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Breaking halters? Start with some slack

By RAY ARISS / Horsetrader columnist - September 2nd, 2010 - Q&A Hey Ray!

HEY RAY: How do I stop my horse from pulling back and breaking halters?
–Laura Lane, Yuba City, Calif.

HEY LAURA: The good news is that there’s a simple way to handle this. The quick fix? Just stop tying your horse — and I guarantee he’ll never break another lead line or halter again. I know this sounds like a joke, but I’m completely sincere – let me explain a little further.

What I really mean is you need to stop tying your horse “solid”, (tied to anything fixed) until he understands and learns a few things first. Begin by holding your haltered horse in one hand and with your other hand try to unsettle him so that he startles and moves. You can accomplish this by waving your hand in front of his face, twirling the end of your lead line or even waving your hat or cap in front of him. It’s important that you keep a connection (continuous pressure) the whole time that your horse is moving. Continue to do whatever you were doing with your other hand until your horse actually stops and gives to the rope.

This is teaching your horse that neither pulling or evading the unsettling experience will make the pressure or the experience go away — until he stops and gives. Remember, all the horse is trying to do by running away from his fears is put distance between the threat and him in order to break away and be free. Next, and for those horses that choose to be aggressive and or threatening toward what scares them, I suggest the following:

1. Create a clutch-type system with a long rope (longer the better) that will give when your horse pulls back. You can achieve this by draping the rope over the top rail of a 6-foot panel in a big stall or arena and wrapping the end of the rope around the post a couple of times. You should pull on the clip end of your rope, and test the drag to make sure you have the desired resistance. You want to make it okay for your horse to pull back, but he should have to work for it. You can also purchase clutch-type ties that will work well.

2. The rope-type halters are great as long as they’re not tied solidly. For this exercise, I prefer a wide-web nylon halter. Not only will this halter distribute the pressure more evenly, but the motivator will not be pain (or avoidance of pain). The motivator will be the realization that there is no value in pulling back, even though it may be an option. This is a great opportunity to take anxiety out of the mix.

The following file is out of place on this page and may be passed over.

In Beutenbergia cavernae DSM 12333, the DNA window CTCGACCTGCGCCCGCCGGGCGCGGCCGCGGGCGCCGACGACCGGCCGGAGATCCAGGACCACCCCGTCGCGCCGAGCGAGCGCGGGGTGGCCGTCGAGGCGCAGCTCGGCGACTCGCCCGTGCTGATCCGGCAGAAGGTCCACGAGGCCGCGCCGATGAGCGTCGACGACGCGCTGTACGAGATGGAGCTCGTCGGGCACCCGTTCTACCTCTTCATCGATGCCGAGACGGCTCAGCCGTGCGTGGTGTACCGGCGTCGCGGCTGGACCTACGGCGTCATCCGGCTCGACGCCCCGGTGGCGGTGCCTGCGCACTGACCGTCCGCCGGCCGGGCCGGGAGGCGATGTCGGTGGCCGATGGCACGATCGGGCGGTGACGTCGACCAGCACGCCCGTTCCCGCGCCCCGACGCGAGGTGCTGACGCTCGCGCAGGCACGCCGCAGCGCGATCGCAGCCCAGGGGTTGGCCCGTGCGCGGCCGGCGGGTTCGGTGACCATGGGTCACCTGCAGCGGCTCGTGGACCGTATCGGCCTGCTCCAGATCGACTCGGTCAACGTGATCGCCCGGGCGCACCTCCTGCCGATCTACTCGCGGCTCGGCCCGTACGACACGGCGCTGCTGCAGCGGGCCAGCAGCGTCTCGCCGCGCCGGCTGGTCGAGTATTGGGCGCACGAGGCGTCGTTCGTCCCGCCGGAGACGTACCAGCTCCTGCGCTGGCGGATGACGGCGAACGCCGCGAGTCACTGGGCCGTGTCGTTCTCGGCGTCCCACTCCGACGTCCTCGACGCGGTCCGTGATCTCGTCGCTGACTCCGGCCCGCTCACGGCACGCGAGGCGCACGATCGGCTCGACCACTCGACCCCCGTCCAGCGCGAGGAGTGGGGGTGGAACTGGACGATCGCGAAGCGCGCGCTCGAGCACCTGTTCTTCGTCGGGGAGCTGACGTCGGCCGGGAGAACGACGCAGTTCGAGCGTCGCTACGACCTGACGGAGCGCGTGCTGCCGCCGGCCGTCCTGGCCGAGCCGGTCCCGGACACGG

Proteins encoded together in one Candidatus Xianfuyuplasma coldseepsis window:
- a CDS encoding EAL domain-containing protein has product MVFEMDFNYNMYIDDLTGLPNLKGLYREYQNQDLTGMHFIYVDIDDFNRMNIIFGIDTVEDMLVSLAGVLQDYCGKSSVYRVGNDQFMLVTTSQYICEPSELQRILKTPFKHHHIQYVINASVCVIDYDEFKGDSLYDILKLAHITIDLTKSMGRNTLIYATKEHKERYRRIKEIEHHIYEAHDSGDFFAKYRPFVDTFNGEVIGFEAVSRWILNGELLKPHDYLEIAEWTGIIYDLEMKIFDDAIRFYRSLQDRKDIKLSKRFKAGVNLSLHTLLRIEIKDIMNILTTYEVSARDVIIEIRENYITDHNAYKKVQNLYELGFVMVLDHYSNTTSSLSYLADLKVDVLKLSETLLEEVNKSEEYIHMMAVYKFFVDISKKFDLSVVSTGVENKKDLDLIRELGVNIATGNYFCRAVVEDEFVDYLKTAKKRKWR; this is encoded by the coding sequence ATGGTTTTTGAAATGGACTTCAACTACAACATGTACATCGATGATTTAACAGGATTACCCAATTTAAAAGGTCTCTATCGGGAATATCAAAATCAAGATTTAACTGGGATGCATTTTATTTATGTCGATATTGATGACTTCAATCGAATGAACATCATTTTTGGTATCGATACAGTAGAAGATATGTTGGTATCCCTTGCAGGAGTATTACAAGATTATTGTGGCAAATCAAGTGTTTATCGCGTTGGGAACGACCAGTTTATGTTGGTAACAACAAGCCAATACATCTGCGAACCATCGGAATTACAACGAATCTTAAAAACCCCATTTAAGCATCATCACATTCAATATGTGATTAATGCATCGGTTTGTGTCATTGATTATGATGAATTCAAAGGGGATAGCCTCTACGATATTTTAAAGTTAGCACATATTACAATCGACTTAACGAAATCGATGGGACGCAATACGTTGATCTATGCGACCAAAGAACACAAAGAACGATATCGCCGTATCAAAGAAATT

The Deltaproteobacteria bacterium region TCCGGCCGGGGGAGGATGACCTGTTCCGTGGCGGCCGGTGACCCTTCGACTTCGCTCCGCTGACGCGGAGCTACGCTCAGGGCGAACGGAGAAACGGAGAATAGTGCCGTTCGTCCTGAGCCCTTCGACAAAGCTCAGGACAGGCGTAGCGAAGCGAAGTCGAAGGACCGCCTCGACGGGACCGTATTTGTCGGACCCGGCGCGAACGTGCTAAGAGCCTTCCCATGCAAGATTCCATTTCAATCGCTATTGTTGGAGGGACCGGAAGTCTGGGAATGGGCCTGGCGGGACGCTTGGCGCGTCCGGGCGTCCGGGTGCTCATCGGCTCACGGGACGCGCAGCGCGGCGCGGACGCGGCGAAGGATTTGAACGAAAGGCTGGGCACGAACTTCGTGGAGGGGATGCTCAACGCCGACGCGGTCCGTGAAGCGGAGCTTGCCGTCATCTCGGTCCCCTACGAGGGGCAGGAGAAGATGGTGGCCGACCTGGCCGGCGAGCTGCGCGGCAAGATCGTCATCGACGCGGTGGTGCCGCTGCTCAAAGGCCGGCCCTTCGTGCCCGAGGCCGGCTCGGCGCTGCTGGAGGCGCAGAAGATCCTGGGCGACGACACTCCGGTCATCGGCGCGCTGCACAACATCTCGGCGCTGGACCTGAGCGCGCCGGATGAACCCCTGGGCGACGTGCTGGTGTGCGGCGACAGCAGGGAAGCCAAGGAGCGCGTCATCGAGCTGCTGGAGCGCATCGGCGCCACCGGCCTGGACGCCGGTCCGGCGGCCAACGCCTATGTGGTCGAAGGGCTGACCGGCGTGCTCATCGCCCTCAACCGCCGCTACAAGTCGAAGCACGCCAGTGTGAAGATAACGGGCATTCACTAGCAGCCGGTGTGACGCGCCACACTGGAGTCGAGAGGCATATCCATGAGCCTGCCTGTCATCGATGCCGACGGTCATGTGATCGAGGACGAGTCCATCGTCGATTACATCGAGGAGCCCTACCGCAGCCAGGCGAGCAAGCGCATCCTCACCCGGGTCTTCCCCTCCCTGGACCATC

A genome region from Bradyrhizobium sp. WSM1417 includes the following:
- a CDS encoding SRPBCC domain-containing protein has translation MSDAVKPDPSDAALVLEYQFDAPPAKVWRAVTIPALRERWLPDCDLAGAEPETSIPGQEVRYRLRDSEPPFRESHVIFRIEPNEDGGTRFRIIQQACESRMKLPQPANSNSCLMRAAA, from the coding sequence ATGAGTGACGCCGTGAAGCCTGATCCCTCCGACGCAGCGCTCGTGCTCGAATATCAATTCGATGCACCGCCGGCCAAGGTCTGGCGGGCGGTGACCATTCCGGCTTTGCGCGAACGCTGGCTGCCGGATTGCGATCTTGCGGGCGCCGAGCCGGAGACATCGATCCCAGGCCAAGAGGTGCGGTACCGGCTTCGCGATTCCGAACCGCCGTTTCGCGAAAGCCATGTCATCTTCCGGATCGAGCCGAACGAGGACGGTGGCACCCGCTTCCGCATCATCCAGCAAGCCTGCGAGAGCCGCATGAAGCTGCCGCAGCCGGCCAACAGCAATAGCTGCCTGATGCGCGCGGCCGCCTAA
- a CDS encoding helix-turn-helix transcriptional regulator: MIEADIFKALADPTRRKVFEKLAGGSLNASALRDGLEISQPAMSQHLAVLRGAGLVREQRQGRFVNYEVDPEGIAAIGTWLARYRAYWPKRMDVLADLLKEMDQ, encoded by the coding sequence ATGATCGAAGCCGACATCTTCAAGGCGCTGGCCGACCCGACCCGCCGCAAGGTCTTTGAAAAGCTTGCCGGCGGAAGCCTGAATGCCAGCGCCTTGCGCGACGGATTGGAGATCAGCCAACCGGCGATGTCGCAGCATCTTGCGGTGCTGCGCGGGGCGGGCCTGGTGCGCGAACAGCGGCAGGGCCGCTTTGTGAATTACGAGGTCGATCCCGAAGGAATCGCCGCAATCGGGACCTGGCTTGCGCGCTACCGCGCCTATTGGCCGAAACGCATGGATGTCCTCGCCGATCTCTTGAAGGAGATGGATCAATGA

3. Experiment with anything and everything you can think of that may unsettle your horse. If you think that your horse may attack any of these props and put you in danger, attach them to a stick or a wand (the longer the better).

4. Continue to desensitize your horse from each of the individual challenges far beyond tolerance. Don’t just focus on your horse not pulling back, but more importantly on any or all of the following:

a ) Lowering the head
b) Soft eye
c) Licking and chewing
d) Sighing
e) Cocking of the hind leg
f) Floppy relaxed ears

5. By now, your horse will have achieved overall acceptance to the scary objects. More importantly, your horse will have developed the trust necessary to be courageous enough to hold his ground, because you’ve proven to him that he will be okay regardless of how bad it may seem. It may be a good idea to postpone or avoid tying your horse solid, even after successfully going through this exercise, whenever possible. TO THIS HORSE, pulling back has become a phobia. Because the horse doesn’t realize that the pain he is feeling is self-inflicted, the whole tying-up thing is unpredictable to him. When he forgets what the correct response is, when tied, you will need to dilute those un-giving experiences with many more giving experiences ( like this exercise) until he is convinced that his safety lies in holding his ground.

Laura, this will be a great foundation not just on tying your horse safely, but also on establishing blind faith between you and your horse.

Remember to always trust your instincts and think safe,


Horsetrader columnist Ray Ariss, husband to Pippa Ariss and father of six, shares his insight into the relationship of horseand human twice each month, in print and on www.horsetrader.com. He lives and trains in “Horsetown USA”, Norco, Calif., at his bustling Starbrite Riding Academy, where he currently has 50 horses in various stages of training, including Andalusians, Friesians, Quarter Horses, Paints, Thoroughbreds, Arabs, Mustangs and more. Ray attributes his training success to the support of his wife and partner, Pippa, and a system he calls S.W.A.P., to which he credits his multiple championships in several disciplines. His passionate understanding of the “human-horse” relationship was evident when he took on the challenge of training a wild Mustang and — in just 100 days — produced the highest-priced adopted Mustang ever — $50,000. Does your “horse-human relationship” leave you with a question for Ray? Click here to submit one!

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